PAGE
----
The Paper Magician

Review: The Master Magician

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Review: The Master Magician

The final book of Charlie N. Holmburg’s The Paper Magician trilogy opens with Ceony just weeks away from the end of her apprenticeship as a Paper Magician. Having to prepare for the Folder’s exam would be stressful enough even without the secret she’s keeping about being able to break her bond with Paper and work with other materials. She’s also having to deal with the (false) rumors about what’s been going on between her and Emory Thane, caused by the (very much true) growing affection and desire between her and her mentor. And then there’s the little matter of the escape of Saraj, an Excisioner notorious even among other Excisioners for being violent and unstable, and who just happens to have a grudge against Ceony and Mg. Thane.

The Paper Magician introduced the beautiful and sometimes terrifying world of materials magic. The Glass Magician was a straightforward magical adventure that showed us new aspects of the magic of glass and paper, many of them very, very violent. The Master Magician is a coming-of-age story. With magic. And romance. And occasional violence.

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Review: The Paper Magician

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Review: The Paper Magician

Continuing the theme of Back to School, this week’s review is for Charlie N. Holmberg’s debut novel The Paper Magician. The new twist on magic-users caught my attention (every magician specializes in one man-made material: metal, glass, paper, plastic, etc.,) so I picked it up after only a brief look at the description: top-in-her-magic-class Ceony is heartbroken when she graduates and is assigned to be the apprentice of a paper magician, forever crushing all her dreams of working with metal. I’ll admit I thought this was going to be mostly a book about leaving childhood behind, learning to appreciate books and the beauty of origami, making new friends, and eventually finding out that the real magic was inside her all along. Standard coming-of-age young-adult stuff.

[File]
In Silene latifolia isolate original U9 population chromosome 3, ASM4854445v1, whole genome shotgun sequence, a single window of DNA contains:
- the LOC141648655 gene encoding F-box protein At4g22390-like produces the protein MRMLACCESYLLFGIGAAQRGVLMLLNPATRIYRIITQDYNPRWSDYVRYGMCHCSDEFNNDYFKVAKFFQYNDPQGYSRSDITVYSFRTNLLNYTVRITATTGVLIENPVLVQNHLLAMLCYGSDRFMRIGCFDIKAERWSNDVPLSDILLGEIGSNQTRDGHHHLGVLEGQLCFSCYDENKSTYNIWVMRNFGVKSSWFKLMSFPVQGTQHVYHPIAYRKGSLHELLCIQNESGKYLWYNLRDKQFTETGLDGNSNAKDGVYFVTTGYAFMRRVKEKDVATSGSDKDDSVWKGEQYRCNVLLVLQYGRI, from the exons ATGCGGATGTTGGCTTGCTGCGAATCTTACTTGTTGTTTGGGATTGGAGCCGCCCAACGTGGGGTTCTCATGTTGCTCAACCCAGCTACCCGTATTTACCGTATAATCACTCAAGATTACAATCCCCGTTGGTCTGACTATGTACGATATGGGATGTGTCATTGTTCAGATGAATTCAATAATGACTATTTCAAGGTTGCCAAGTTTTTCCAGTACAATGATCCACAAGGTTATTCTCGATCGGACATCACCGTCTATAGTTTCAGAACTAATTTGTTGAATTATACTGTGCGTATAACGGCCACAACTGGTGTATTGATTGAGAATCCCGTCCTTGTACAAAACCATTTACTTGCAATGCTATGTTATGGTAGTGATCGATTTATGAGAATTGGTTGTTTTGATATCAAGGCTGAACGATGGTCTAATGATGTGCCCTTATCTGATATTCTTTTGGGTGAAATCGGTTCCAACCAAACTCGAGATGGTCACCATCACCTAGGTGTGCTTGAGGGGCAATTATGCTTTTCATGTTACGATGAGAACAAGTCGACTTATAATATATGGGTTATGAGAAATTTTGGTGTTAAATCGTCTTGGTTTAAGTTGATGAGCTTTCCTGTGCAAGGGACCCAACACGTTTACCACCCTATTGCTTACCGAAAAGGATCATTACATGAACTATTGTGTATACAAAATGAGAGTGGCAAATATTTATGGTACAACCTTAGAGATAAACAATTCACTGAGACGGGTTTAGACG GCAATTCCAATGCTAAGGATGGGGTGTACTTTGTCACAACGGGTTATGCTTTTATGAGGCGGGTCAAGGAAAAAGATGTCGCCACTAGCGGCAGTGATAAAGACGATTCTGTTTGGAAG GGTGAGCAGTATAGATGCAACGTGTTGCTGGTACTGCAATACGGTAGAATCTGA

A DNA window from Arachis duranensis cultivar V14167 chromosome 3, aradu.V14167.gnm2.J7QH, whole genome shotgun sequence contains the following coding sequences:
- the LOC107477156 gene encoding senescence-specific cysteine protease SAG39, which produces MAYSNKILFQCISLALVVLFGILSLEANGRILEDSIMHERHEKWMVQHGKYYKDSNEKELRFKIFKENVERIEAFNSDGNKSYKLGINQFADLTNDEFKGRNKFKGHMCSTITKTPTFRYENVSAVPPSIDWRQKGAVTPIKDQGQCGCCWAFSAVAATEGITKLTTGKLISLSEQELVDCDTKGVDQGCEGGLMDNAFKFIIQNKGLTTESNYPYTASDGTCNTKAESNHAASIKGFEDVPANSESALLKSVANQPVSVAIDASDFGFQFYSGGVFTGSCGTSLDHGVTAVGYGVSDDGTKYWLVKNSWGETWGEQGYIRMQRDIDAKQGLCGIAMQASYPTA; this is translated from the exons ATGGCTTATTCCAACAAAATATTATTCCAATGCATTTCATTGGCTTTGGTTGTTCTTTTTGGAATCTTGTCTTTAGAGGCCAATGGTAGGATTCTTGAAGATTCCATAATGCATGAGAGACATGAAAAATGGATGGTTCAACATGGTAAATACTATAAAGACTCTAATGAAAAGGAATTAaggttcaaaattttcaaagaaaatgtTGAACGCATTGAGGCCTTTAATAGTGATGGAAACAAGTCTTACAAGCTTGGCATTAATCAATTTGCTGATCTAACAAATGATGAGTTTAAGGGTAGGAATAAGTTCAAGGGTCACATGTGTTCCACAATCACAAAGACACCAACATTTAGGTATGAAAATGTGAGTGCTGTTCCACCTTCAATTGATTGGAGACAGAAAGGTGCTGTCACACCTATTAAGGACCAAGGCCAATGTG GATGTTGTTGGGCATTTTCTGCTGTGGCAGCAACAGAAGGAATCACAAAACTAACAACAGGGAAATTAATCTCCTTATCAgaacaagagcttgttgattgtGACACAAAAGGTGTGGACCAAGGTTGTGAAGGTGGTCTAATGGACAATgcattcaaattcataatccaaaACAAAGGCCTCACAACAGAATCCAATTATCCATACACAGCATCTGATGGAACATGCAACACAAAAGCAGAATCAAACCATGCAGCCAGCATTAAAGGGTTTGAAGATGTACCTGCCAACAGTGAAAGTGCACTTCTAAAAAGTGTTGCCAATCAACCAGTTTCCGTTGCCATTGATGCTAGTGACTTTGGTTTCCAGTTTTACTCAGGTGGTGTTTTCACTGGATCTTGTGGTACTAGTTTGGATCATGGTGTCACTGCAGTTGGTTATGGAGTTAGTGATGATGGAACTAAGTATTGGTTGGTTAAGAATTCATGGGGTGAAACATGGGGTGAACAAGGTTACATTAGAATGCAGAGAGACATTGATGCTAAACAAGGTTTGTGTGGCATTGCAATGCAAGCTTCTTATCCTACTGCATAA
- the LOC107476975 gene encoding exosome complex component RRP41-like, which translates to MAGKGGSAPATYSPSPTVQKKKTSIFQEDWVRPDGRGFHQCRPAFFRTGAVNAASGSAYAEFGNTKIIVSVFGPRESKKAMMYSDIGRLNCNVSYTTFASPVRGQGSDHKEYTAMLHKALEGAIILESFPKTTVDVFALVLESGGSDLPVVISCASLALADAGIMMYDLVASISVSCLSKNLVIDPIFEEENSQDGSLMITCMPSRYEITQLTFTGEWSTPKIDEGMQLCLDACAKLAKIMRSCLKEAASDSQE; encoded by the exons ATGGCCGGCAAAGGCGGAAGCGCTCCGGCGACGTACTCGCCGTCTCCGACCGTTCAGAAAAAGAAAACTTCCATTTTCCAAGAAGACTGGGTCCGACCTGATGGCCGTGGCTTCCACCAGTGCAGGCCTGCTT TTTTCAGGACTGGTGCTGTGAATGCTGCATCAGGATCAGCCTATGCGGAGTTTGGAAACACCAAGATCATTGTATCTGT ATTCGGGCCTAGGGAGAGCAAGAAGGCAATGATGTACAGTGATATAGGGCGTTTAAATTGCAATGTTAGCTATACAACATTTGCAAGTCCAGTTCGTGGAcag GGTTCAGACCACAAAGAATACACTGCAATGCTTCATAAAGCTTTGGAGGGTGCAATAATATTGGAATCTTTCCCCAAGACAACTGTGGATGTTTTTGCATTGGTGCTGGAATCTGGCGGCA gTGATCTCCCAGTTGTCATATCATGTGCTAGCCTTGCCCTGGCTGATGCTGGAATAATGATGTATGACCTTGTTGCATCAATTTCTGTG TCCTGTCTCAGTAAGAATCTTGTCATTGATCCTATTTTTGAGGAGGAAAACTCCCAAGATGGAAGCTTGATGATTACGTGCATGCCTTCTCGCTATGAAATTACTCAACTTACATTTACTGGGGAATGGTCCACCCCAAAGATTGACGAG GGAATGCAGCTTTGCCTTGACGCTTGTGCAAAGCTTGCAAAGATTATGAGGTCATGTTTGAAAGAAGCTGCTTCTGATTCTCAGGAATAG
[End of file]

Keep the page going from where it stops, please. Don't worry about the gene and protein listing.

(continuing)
Ha, no. Ceony does learn a lot about origami and other techniques used by Folders (paper magicians); she also faces scenes of massacres, betrayal, mistakes with horrific consequences, and for a good part of the book she has to wade ankle-deep through blood while trying to escape a magician who works with a material very very far removed from paper. This is a wonderfully dark little book. Clever, definitely, but also disturbingly violent.

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